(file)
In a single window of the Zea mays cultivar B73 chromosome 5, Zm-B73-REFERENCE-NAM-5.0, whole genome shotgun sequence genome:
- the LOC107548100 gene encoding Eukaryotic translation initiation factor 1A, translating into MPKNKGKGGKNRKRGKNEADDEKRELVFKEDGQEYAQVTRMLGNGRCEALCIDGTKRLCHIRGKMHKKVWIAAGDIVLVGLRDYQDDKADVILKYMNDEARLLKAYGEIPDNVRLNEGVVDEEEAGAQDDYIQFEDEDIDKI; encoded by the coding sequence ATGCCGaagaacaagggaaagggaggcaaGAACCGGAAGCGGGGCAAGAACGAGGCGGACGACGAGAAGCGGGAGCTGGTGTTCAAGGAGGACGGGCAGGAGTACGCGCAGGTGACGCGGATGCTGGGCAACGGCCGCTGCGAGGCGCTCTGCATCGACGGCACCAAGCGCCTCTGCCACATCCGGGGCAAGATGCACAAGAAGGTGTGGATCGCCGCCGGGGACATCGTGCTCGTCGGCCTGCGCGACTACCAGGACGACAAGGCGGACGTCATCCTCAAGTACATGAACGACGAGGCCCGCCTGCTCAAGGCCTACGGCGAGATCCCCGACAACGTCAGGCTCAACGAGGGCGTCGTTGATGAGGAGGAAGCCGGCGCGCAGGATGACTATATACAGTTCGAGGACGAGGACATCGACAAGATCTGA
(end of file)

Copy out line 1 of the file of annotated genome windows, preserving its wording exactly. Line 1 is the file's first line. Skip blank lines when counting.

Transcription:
In a single window of the Zea mays cultivar B73 chromosome 5, Zm-B73-REFERENCE-NAM-5.0, whole genome shotgun sequence genome: